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Experimental Biosciences

— Procedures —

Chaos with Paramecium

Obtain one or more Chaos amoebae in a small volume of culture medium as described in section I of the Appendix. Place the drop in the center of a clean slide and confirm in the dissecting microscope that the transfer was successful. An ameoba can be readily seen with the unaided eye as a bright white spot in the drop. Add one drop of concentrated Paramecium.

The wet mount must be prepared carefully otherwise the amoeba will be crushed. Make an especially high VaselineŞ "ledge," and add additional culture medium to the drop if necessary so that the coverslip will contact medium without being pushed down far enough to crush the Chaos. Gently press down the coverslip starting at one edge, trying to keep the amoeba to the center of the chamber. Once contact has been made, keep an eye on the amoeba itself. Stop pressing down once the coverslip has made contact with the cells. If a thinner preparation is desired, it might be possible to press down further once the cell has begun to spread on the surface.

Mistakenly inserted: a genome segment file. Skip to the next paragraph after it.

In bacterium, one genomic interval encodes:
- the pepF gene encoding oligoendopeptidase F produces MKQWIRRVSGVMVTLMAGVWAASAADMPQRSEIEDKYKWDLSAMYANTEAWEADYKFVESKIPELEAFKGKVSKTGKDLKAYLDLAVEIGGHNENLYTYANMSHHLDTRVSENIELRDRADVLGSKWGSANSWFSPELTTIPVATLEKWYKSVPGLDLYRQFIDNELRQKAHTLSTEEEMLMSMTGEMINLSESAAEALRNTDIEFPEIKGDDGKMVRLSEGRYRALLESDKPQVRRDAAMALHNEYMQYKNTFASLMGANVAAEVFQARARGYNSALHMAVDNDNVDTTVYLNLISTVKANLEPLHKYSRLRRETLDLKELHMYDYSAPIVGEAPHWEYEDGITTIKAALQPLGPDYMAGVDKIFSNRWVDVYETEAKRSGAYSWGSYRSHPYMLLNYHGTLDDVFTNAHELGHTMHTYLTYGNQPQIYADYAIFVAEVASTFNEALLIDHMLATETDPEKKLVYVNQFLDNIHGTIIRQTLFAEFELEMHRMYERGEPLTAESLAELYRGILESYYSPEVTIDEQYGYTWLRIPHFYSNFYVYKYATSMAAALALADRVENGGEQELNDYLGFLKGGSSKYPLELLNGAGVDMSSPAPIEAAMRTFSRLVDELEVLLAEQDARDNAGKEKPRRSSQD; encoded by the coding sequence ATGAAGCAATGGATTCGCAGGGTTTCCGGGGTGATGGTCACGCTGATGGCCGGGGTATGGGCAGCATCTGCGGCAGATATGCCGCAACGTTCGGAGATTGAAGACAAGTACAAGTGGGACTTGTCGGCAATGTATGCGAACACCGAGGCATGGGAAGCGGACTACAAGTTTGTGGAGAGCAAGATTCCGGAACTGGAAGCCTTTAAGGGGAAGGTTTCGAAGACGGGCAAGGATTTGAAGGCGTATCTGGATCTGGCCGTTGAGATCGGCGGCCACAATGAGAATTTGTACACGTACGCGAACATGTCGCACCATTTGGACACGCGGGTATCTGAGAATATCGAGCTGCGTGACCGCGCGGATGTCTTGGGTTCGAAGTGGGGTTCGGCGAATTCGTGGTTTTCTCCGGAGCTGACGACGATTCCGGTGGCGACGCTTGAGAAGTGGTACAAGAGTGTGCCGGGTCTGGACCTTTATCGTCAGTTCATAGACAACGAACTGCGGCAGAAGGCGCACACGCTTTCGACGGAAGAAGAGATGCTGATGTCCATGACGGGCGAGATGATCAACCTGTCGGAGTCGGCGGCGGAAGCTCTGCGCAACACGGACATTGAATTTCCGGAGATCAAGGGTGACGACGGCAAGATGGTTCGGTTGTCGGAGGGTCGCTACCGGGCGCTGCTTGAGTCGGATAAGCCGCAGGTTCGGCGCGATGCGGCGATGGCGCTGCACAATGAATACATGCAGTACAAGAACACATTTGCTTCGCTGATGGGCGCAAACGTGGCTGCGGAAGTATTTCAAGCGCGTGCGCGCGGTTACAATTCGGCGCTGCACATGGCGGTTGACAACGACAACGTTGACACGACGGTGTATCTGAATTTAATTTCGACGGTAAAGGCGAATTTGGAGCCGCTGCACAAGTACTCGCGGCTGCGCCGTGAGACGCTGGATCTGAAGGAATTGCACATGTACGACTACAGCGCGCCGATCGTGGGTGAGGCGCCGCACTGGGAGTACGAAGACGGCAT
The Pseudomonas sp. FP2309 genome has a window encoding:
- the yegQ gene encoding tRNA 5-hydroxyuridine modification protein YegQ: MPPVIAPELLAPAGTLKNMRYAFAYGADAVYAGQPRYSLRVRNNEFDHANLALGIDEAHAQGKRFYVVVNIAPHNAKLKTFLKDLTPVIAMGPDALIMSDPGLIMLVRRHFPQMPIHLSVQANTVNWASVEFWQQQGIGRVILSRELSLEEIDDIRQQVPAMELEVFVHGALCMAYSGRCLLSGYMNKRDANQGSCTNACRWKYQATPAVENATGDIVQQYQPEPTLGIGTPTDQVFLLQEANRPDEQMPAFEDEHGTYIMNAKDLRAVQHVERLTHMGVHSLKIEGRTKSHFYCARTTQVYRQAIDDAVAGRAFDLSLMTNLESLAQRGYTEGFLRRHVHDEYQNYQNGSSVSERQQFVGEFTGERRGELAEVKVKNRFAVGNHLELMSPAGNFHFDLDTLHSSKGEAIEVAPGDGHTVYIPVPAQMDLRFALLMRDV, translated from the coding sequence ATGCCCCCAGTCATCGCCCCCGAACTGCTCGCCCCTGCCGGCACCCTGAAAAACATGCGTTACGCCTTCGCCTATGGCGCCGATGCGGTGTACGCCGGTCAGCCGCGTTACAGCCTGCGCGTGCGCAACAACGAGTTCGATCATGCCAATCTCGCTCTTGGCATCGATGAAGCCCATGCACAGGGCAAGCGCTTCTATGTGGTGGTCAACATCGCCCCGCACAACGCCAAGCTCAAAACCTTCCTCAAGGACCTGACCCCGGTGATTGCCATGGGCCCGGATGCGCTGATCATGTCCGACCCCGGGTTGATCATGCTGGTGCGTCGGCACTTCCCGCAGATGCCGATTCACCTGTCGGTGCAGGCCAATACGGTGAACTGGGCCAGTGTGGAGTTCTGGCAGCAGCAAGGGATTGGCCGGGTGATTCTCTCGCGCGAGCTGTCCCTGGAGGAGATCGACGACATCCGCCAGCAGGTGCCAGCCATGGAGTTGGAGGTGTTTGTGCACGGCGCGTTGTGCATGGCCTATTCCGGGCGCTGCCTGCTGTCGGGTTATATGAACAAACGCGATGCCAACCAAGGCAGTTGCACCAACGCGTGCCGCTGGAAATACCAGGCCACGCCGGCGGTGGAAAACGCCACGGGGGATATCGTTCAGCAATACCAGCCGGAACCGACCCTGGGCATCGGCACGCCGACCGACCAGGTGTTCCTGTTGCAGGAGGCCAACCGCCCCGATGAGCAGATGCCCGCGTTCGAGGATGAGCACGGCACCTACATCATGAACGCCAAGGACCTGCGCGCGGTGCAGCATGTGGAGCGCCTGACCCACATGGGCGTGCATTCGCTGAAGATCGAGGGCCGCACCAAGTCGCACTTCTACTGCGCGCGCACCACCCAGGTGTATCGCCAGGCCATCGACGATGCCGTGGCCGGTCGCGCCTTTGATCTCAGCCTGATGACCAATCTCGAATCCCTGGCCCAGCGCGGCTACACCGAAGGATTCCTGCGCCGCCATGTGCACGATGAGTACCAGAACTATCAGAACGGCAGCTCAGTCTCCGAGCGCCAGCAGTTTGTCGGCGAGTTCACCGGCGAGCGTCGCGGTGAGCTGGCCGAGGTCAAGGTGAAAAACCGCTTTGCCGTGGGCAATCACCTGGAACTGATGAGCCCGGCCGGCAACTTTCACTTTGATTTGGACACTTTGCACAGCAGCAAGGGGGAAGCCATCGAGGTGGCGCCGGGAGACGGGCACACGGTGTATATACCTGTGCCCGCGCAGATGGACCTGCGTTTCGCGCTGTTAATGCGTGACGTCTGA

This preparation should be observed immediately if predator/prey activity is to be seen. Paramecium will congregate around the Chaos, and eventually be engulfed. It is not unusual to see one cell with a half dozen or more food vacuoles with Paramecium moving in them.

Chlamydomonas deflagellation and experimental design

Label 15 ml Falcon or Corning capped disposable centrifuge tubes appropriately, and to two of them add 30 mg each dry colchicine. Prepare a stock solution of 1 mg/ml cycloheximide or emetine in spring water (latter should be protected from light). The deflagellated cultures will consist of deflagellated Chlamydomonas with 3 mg/ml colchicine, 10 µg/ml cycloheximide or emetine, or no treatment (positive control). For nondeflagellated cultures, suspensions of motile cells will receive the same treatments.

Deflagellation by pH shock

Start with 100 ml of a rather dense culture of motile Chlamydomonas. While stirring vigorously and monitoring pH, use 0.5 N acetic acid to lower pH to 4.5 within 30 sec. Let the culture stir for 30 sec. to 1 min. Quickly bring the pH back to 6.8 with 0.5 N KOH. Distribute in 6 x 15 ml tubes and centrifuge at room temperature, full speed in a model HN (swinging-bucket rotor). Sample cells during the centrifugation to determine if the deflagellation was successful. Drawback - cells often don't re-grow flagella.